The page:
An article appearing in JAMA Network on January 28, 2020 entitled “Malpractice Liability and Health Care Quality: A Review” concluded: “Although gaps in the evidence remain, the available findings suggested that greater tort liability, at least in its current form, was not associated with improved quality of care.”
The researchers asked the question “Is greater risk of malpractice liability associated with better quality of care?” and attempted to answer that question by searching multiple databases for studies published between January 1, 1990 and November 25, 2019 in order to examine the relationship between malpractice liability risk measures and health outcomes or structural and process indicators of health care quality. The researchers ultimately reported “Most studies in this review found no association between greater risk of malpractice liability and health care quality.”
The researchers analyzed 37 studies of which 28 examined hospital care only and 16 focused on obstetrical care. The researchers examined 20 studies of patient mortality in nonobstetrical care settings.
The researchers found that with regard to the studies of nonobstetrical care cases, 15 found no evidence of an association with liability risk and 5 found limited evidence. With regard to 7 studies that examined hospital readmissions and avoidable initial hospitalizations, none found evidence of an association between liability risk and outcomes. With regard to 12 studies of other measures such as patient safety indicators, process-of-care quality measures, and patient satisfaction, 7 of the studies found no association between liability risk and these outcomes (5 of the studies identified significant associations in some analyses).
The researchers found that with regard to the studies of obstetrical care cases, 9 found no significant association between liability risk and outcomes such as Apgar score and birth injuries, and 7 of the studies found limited evidence for an association.
The researchers concluded: “In this systematic review, most studies found no association between measures of malpractice liability risk and health care quality and outcomes … Our systematic review suggests that notwithstanding these theoretical mechanisms, malpractice liability risk may not be effective in preventing substandard care.”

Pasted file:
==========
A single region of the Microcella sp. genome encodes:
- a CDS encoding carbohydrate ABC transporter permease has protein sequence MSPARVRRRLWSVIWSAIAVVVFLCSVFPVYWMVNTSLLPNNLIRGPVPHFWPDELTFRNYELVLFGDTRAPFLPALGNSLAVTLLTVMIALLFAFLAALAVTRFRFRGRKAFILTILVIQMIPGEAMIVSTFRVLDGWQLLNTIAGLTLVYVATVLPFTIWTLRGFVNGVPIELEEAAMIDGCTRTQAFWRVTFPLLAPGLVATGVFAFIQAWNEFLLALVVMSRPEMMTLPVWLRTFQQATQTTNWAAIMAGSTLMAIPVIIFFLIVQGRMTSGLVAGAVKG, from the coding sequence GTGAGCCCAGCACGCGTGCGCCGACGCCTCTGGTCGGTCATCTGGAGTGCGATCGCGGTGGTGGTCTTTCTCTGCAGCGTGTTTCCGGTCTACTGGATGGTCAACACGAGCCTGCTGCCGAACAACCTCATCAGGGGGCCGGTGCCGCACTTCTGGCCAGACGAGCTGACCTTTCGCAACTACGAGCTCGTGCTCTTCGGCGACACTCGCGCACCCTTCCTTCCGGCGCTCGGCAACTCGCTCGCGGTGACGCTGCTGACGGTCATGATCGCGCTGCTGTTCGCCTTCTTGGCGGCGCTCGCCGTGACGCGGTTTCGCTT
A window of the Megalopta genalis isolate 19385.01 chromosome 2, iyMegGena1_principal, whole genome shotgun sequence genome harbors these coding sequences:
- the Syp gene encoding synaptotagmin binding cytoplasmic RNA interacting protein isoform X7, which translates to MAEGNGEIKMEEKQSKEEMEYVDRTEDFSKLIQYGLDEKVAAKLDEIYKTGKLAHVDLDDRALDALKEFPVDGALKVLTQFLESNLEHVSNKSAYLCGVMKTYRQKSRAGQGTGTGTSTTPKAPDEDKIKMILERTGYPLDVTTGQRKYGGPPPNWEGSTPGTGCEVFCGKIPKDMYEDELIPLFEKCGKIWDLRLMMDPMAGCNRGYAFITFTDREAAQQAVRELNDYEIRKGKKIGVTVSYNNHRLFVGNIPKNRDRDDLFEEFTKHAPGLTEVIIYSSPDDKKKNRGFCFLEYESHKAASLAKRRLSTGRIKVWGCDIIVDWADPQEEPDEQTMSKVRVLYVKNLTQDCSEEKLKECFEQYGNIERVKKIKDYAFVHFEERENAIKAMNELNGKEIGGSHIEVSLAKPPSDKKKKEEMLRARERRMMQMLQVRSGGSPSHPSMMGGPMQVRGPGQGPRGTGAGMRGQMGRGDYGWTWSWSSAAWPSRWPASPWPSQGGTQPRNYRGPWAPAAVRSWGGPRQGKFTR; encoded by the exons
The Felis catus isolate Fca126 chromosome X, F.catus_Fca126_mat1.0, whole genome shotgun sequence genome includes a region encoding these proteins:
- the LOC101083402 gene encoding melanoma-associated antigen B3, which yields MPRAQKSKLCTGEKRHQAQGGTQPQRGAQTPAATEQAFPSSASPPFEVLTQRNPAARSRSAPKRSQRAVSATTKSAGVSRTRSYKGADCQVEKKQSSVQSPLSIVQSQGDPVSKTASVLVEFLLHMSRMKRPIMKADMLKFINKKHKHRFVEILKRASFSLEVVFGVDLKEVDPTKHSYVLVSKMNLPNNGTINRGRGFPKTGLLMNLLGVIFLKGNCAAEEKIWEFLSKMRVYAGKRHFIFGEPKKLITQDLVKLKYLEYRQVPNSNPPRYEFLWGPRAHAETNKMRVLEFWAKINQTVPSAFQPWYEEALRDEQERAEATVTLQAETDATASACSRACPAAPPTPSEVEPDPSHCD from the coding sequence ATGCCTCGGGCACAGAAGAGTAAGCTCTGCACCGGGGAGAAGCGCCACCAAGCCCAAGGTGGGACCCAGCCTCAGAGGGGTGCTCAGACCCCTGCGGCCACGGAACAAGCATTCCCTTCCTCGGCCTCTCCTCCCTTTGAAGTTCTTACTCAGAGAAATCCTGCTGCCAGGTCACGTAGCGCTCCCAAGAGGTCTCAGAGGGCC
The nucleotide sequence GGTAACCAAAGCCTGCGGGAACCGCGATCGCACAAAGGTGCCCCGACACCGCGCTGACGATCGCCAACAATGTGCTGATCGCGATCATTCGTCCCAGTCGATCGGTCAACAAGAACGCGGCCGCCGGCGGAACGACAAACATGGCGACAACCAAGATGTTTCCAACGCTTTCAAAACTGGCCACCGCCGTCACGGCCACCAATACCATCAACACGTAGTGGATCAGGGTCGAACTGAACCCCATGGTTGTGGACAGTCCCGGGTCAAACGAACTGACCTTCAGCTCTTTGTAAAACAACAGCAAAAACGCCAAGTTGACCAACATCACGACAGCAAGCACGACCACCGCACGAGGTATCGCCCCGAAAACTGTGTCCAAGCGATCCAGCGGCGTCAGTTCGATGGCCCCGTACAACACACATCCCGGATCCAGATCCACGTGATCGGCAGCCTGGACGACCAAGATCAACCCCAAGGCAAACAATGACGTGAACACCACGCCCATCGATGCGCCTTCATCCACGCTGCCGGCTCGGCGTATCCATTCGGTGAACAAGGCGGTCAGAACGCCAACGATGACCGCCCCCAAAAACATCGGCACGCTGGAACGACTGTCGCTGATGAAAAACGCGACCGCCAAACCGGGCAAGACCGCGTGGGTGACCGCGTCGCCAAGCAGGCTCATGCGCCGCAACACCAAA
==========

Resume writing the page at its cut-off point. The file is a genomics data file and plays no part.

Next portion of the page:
The researchers noted, however, “The first (and perhaps largest problem) is that most instances of medical negligence that cause harm never become malpractice claims, whereas many claims of uncertain or no merit are filed. The poor fit between claims and negligence introduces noise into the deterrent signal, reinforcing physicians’ perceptions that claims do not convey valid information about their quality of care.”
An editorial discussing the article cited above states, in part: “the goals of tort law are not limited to deterring negligence. They include compensating financial losses consequent to injury and requiring transfers from those who have caused harm to those who have been harmed (corrective justice). Ideally, tort law also provides voice and dignity to injured patients whose harms society should acknowledge, and independent courts enable individuals to hold accountable even large and powerful institutions (a social recourse function). Tort law communicates that people have duties to behave with care toward each other (an expressive or cultural function), and the discovery process in a lawsuit can reveal facts about why someone was injured (an information function). These purposes echo interpersonal and social aspects of health care quality that matter in addition to technical safety.”
“Liability will not change physicians’ behavior for the better, and it may make things worse, unless physicians believe that providing good care avoids lawsuits … Even with a clear relationship between actual negligence and tort claims, the deterrent influence of tort reform will make little difference if physicians do not know the law in their states or how the law may have changed.”
“For individual physicians, standard economics predicts that tort law deters errors by making negligence expensive and therefore physicians will be motivated to avoid damages, higher premiums, and the time spent defending claims.”
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